Electrosurgery and electrocautery seem like broadly similar processes, as both involve making use of electrical currents in surgical procedures, and both involve cauterising wounds to limit blood loss.
But despite their similar names, the two processes are actually highly distinct, and each is used to achieve a specific outcome in a surgical setting.
So in this post we’ll explain the difference between electrosurgery and electrocautery by exploring each process, in turn.
What is Electrosurgery?
Electrosurgery involves using an electrical current to cut, remove or destroy tissue while controlling bleeding. Electrosurgical equipment operates at high frequencies. During procedures, electrical currents are passed through an electrode that’s placed on or near the tissue – with the electrical current entering the patient’s body.
Electrosurgery is used to remove abnormal cells in the treatment or prevention of certain cancers. It can also be used to treat other skin conditions, including warts and moles.
What is Electrocautery?
Electrocautery involves using a direct or alternating current to destroy abnormal tissue, such as a tumour or a legion, or to control bleeding in an injury after surgery. The electrical current is used to heat an electrode which is then placed on or near the tissue, with no electrical current passing into the patient’s body.
What’s The Difference Between Electrosurgery and Electrocautery?
In electrosurgery, the electrical current enters the patient’s body. But during electrocautery processes, the current never enters the patient’s body. Electrosurgical equipment is also invariably more elaborate than electrocautery units. Electrocautery equipment can involve small, battery-powered devices. While these are usually reusable, they can also be disposable.
The Risks of Electrosurgery and Electrocautery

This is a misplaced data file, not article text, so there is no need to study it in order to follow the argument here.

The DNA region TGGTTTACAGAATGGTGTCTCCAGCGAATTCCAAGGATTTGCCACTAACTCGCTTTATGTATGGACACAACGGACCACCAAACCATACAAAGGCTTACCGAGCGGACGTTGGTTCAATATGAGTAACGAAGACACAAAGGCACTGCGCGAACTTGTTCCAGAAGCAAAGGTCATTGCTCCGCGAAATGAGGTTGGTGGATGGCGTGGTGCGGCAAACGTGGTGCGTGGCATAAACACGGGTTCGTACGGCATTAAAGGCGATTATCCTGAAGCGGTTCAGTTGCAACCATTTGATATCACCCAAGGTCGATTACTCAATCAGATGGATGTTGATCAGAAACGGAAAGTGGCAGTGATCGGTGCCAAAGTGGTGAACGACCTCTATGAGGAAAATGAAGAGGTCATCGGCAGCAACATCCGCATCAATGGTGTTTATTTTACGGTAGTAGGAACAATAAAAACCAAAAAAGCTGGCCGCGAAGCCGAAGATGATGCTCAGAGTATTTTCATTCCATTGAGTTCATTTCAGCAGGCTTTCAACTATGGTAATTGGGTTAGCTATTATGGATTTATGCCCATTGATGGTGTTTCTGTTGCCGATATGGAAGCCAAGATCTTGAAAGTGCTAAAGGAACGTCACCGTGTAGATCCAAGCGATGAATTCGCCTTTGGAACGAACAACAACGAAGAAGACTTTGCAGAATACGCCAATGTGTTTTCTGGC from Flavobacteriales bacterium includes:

In electrosurgery, the patient forms part of the electrical current, so surgical teams will have to take special precautions before the procedure to ensure both staff and patient safety. But in electrocautery, the current flows through an electrode, generating heat instead. The surgeon then uses the direct transfer of heat to burn tissue or cauterise wounds.
However, as both processes involve using electrical currents and heat as part of delicate surgical procedures, both electrosurgery and electrocautery procedures can generate surgical plumes – or surgical smoke.
Surgical smoke can produce an immediate hazard for surgeons through obstructing their view of the surgical site. But a more pressing concern is that surgical plums can contain numerous toxic gases, particulates, viruses, bacteria and other harmful vapours.
One study found that surgical smoke contains acrylonitrile and hydrogen cyanide. These are volatile, colourless, and toxic chemicals that can be absorbed into the lungs through the skin and via the gastrointestinal tract. So exposure to surgical smoke has been linked to eye, nose and throat infections, coughs and nasal congestion, and asthma and asthma-like symptoms, including breathing difficulties.
Managing the Risks of Surgical Plumes
We have a couple of guides on our site to help you understand and manage the risks of surgical smoke:
- Surgical Smoke Hazards: Causes and Exposure
- Effective Diathermy Smoke Plume Management in Operating Theatres
Our workplace exposure monitoring will help you meet your COSHH obligations anywhere your staff and patients are exposed to hazardous substances in your hospital – such as surgical plumes. Get in touch to talk to an air purification expert today.
We also specialise in air purification in healthcare settings. Our Blueair Health Protect 7440i Air Purifier can completely filter the air in a room of up to 38m² 4.8 times per hour. Its advanced filters can trap and kill up to 99.9% of potentially harmful particles in the air, including viruses, bacteria, and the hazardous chemicals contained in surgical smoke.